Really your biggest problem with that pickup is has it been kept up?
     
    02-08-2013, 10:19 PM
  #5
Started
Is your truck a c3500 or a k3500 also is it a cab n chassis or a pick up? Standard cab-4door-ext cab? Honestly all those things make a difference. Since cab n chassis can be spec'd They vary widely. I personally haul our stock trailer with a "85" Chevy c3500 cab n chassis, long wheel base (haven't bothered to measure cab to axle) with a 454 and turbo 400, 3:73 gear. Being a spec'd truck (and the sticker from the body builder is still intact) I know my truck is rated for 10000lbs. All that being said, we can tell ya if we get all the info, but till then I see no reason at all that your truck won't do what you ask of it, and without much effort.
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    02-09-2013, 01:16 AM
  #6
Green Broke
Unless that trailer is aluminum, I doubt its 3500, my two horse aluminum over steel frame with 4 foot dr room is 3600. The term "stock" trailers can sometimes be used to get around minimum standards for horse trailers. While I am sure the vast majority are fine, as was noted above it pays to check the axle ratings and brakes. I am assuming truck has a added brake controller, I don't see why you would have an issue with 9k.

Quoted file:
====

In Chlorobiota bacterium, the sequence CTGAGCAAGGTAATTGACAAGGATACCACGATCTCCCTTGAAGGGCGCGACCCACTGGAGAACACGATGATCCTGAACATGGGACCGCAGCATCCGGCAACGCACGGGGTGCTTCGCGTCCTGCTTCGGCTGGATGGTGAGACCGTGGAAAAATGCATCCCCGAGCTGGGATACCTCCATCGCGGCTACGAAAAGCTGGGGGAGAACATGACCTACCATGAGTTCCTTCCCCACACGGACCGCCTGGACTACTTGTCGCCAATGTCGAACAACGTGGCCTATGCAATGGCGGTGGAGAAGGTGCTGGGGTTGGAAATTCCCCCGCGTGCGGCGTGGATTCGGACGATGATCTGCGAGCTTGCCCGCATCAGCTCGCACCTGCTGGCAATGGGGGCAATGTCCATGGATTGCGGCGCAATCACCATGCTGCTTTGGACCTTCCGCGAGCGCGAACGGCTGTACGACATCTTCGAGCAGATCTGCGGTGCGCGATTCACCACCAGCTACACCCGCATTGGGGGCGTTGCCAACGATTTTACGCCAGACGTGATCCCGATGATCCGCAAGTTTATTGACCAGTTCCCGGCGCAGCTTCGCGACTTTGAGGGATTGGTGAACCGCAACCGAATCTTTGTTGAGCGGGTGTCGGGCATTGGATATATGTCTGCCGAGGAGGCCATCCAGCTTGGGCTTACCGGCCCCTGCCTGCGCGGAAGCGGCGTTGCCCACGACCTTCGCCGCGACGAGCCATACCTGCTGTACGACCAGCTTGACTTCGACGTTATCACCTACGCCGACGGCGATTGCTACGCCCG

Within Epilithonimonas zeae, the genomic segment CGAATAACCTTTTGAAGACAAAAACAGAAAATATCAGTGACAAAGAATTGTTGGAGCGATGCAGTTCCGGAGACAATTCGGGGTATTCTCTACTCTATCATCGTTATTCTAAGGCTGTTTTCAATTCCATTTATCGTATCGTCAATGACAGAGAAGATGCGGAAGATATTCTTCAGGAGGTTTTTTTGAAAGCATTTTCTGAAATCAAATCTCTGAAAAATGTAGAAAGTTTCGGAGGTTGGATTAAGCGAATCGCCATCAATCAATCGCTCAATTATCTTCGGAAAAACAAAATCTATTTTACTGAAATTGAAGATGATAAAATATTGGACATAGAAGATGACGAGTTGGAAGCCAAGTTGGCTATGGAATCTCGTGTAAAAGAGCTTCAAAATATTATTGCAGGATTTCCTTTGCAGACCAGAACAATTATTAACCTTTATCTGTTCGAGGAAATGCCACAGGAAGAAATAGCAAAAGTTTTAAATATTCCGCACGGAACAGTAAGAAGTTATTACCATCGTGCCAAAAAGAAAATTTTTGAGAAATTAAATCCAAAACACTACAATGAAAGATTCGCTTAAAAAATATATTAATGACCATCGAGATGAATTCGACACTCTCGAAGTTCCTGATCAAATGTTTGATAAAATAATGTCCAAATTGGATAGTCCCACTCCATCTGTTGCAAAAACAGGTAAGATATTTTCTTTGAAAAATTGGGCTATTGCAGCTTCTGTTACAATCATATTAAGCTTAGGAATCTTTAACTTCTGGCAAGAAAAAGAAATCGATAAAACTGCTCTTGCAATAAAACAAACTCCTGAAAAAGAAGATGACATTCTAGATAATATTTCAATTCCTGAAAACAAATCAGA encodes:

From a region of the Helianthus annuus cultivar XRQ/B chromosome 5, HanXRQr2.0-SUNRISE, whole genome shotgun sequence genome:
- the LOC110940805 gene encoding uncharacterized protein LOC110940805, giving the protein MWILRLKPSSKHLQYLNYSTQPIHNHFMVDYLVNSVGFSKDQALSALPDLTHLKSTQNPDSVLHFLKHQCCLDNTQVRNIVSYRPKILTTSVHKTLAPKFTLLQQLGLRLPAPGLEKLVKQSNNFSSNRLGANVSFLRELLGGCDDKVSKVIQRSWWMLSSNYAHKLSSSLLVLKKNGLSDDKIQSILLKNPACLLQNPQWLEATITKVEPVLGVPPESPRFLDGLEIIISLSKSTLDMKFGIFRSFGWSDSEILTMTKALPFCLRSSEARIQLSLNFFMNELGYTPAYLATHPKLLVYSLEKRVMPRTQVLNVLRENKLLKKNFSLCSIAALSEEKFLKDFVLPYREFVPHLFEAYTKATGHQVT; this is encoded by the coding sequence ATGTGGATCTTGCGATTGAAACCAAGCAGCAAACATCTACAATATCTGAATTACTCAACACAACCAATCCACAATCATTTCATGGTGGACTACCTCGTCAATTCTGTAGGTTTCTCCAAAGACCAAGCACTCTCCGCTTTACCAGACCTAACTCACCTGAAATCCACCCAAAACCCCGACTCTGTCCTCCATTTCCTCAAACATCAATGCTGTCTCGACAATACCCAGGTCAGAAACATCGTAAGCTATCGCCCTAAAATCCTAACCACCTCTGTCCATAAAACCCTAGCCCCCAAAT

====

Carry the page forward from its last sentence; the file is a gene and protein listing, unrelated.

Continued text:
02-09-2013, 10:55 AM
  #7
Foal
@ Southern Trails GA - thanks :) 9000 was a figure I had seen when looking it up, wanted to be sure that was accurate.

@ Wallee - I just don't want to stress the truck, or put the horses and myself in an unsafe situation by asking it to pull too big a load. That is why I am trying to get this info before purchasing the trailer. :)

@ Darrin - truck seems to have been kept up well. I have owned it for a short time (about a yr), and it seems to have been well kept up as the seller stated when I bought it. Obviously, I cannot say for certain.

@ Phly - standard cab not extended, c3500, pick up. Has a 454, not sure about the trans.

@ Joe4d - yes, the truck has a brake controller. Not sure the exact weight of the trailer, just going by the estimate the ppl at the trailer dealer gave me.

Thanks for all the replies, very helpful :) Will probably be picking the trailer up soon....
     
    02-09-2013, 05:55 PM
  #8
Started
This got me thinkin, so I went and looked at my sticker. It says rated for 10000lbs gvwr but then list the axle ratings which add up to 11300lbs. I like over built! ;)
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    02-10-2013, 09:06 AM
  #9
Green Broke
I like over built myself. I have a 3 horse bumper pull trailer with two 7,500 pound axles under it. Basically the only way it can be over loaded is by tossing a piece of heavy equipment in it. No way can it be overloaded with horses and tack, just doesn't have the interior space for it.
     
    02-23-2013, 09:27 PM
  #10
Foal
I'm sure you will not even know you have a trailer behind you I pull a 3 horse with LQ with my half ton truck.